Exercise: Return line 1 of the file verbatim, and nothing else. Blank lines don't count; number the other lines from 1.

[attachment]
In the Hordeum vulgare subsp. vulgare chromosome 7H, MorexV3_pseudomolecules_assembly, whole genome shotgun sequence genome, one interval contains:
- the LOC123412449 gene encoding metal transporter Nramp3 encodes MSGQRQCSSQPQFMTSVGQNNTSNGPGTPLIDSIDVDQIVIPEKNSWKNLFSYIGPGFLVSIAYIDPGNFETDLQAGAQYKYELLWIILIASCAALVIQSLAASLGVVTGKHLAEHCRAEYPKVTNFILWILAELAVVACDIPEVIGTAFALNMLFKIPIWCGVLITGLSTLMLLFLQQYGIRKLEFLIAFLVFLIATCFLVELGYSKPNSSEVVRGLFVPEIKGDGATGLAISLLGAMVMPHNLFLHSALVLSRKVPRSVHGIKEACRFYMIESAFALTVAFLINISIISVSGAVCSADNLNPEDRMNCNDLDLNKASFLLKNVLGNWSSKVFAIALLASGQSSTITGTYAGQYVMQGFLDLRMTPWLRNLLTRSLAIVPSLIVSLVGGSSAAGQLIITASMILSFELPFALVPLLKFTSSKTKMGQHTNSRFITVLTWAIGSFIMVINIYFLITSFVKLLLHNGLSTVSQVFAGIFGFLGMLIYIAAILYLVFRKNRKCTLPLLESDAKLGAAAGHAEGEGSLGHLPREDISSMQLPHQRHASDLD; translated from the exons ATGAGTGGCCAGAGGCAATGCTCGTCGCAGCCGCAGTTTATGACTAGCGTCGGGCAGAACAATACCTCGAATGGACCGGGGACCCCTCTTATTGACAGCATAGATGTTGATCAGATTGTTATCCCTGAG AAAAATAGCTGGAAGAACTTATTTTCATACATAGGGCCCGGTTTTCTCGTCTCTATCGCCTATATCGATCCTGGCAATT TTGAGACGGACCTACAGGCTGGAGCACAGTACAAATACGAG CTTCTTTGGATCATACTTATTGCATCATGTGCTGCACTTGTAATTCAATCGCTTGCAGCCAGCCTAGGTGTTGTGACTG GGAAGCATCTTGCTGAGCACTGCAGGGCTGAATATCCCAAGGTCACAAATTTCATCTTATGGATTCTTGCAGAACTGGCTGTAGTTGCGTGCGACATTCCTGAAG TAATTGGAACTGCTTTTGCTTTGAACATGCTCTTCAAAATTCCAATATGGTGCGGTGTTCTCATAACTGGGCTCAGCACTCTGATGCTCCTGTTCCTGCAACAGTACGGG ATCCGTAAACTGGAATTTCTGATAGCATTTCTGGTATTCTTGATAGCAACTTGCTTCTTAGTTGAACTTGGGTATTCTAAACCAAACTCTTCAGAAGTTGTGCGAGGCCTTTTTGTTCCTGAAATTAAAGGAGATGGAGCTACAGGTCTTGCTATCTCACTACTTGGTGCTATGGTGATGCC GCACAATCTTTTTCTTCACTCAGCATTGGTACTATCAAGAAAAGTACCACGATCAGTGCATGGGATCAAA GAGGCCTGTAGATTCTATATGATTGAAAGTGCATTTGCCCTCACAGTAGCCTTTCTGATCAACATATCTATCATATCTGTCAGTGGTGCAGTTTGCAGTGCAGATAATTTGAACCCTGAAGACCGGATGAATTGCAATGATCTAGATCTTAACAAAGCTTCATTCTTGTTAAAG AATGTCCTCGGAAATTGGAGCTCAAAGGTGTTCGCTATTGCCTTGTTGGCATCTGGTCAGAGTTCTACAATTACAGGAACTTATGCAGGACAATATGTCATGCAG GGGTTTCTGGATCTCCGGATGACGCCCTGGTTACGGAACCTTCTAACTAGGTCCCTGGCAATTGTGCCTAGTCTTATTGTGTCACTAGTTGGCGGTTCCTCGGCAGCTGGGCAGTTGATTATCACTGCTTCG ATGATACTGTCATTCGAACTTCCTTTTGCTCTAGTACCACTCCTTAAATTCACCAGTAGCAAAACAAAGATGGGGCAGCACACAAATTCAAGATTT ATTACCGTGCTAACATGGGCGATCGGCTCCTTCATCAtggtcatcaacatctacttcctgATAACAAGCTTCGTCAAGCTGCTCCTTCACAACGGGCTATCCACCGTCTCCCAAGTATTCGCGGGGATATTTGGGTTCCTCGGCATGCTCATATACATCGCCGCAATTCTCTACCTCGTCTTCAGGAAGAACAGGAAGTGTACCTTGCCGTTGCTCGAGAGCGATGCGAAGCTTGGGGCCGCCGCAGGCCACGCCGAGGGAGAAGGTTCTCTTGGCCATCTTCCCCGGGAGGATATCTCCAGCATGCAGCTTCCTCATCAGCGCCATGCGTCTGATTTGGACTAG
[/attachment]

In the Hordeum vulgare subsp. vulgare chromosome 7H, MorexV3_pseudomolecules_assembly, whole genome shotgun sequence genome, one interval contains: